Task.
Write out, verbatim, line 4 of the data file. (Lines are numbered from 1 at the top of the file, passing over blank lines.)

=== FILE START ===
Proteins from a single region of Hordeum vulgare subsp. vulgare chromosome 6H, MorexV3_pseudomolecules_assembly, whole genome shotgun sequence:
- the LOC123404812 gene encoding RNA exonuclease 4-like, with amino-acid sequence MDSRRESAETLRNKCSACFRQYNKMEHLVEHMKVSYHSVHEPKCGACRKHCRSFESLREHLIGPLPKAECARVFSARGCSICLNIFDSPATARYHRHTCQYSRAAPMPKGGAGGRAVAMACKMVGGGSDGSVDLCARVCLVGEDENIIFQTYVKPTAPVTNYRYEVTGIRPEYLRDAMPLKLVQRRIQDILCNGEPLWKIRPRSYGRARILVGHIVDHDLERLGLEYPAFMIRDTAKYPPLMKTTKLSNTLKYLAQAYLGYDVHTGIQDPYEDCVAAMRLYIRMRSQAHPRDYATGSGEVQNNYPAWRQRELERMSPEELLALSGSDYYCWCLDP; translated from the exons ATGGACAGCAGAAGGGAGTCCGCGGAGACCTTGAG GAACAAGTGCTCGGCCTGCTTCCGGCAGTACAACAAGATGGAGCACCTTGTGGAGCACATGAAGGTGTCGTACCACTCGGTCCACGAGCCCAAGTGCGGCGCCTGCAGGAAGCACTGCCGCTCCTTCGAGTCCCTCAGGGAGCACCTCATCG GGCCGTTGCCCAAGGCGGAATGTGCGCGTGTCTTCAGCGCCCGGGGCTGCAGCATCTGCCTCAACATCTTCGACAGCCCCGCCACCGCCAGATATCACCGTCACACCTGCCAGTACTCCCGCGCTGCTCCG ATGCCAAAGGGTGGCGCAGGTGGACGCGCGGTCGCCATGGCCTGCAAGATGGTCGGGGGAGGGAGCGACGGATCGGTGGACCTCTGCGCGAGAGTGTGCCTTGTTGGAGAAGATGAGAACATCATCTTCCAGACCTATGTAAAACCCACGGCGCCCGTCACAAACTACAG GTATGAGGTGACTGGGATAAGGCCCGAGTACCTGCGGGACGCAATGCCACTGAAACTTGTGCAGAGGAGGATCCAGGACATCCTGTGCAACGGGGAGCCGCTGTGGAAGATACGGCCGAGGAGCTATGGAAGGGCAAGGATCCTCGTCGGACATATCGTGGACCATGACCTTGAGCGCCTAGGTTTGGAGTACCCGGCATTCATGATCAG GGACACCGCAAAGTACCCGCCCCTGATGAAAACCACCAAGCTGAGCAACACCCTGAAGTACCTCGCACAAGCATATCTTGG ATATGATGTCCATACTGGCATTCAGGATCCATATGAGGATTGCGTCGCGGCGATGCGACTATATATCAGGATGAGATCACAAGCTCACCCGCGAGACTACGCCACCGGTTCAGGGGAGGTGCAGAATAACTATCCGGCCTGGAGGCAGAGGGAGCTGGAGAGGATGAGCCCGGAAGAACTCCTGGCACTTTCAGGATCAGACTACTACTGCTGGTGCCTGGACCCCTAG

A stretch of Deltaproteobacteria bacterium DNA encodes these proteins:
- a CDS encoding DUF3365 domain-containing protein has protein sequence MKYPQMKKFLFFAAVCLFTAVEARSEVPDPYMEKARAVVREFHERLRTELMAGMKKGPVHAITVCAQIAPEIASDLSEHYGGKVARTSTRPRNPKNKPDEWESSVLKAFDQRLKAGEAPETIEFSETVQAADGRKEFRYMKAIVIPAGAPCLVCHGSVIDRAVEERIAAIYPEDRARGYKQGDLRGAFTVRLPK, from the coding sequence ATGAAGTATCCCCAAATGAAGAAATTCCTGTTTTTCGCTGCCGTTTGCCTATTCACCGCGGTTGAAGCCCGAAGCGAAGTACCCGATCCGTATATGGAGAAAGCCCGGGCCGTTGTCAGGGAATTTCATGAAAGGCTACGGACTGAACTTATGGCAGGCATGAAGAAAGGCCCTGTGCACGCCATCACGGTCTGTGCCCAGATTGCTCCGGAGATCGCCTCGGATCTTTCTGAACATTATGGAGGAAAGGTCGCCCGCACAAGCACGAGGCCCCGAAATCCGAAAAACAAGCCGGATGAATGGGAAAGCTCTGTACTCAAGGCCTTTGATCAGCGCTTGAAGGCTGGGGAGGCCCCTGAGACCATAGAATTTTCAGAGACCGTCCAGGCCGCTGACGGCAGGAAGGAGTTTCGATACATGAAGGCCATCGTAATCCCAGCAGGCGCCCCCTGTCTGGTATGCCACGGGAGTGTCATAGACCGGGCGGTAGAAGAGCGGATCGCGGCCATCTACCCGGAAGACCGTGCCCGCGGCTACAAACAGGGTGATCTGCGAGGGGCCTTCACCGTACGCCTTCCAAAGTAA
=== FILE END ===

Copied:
- a CDS encoding DUF3365 domain-containing protein has protein sequence MKYPQMKKFLFFAAVCLFTAVEARSEVPDPYMEKARAVVREFHERLRTELMAGMKKGPVHAITVCAQIAPEIASDLSEHYGGKVARTSTRPRNPKNKPDEWESSVLKAFDQRLKAGEAPETIEFSETVQAADGRKEFRYMKAIVIPAGAPCLVCHGSVIDRAVEERIAAIYPEDRARGYKQGDLRGAFTVRLPK, from the coding sequence ATGAAGTATCCCCAAATGAAGAAATTCCTGTTTTTCGCTGCCGTTTGCCTATTCACCGCGGTTGAAGCCCGAAGCGAAGTACCCGATCCGTATATGGAGAAAGCCCGGGCCGTTGTCAGGGAATTTCATGAAAGGCTACGGACTGAACTTATGGCAGGCATGAAGAAAGGCCCTGTGCACGCCATCACGGTCTGTGCCCAGATTGCTCCGGAGATCGCCTCGGATCTTTCTGAACATTATGGAGGAAAGGTCGCCCGCACAAGCACGAGGCCCCGAAATCCGAAAAACAAGCCGGATGAATGGGAAAGCTCTGTACTCAAGGCCTTTGATCAGCGCTTGAAGGCTGGGGAGGCCCCTGAGACCATAGAATTTTCAGAGACCGTCCAGGCCGCTGACGGCAGGAAGGAGTTTCGATACATGAAGGCCATCGTAATCCCAGCAGGCGCCCCCTGTCTGGTATGCCACGGGAGTGTCATAGACCGGGCGGTAGAAGAGCGGATCGCGGCCATCTACCCGGAAGACCGTGCCCGCGGCTACAAACAGGGTGATCTGCGAGGGGCCTTCACCGTACGCCTTCCAAAGTAA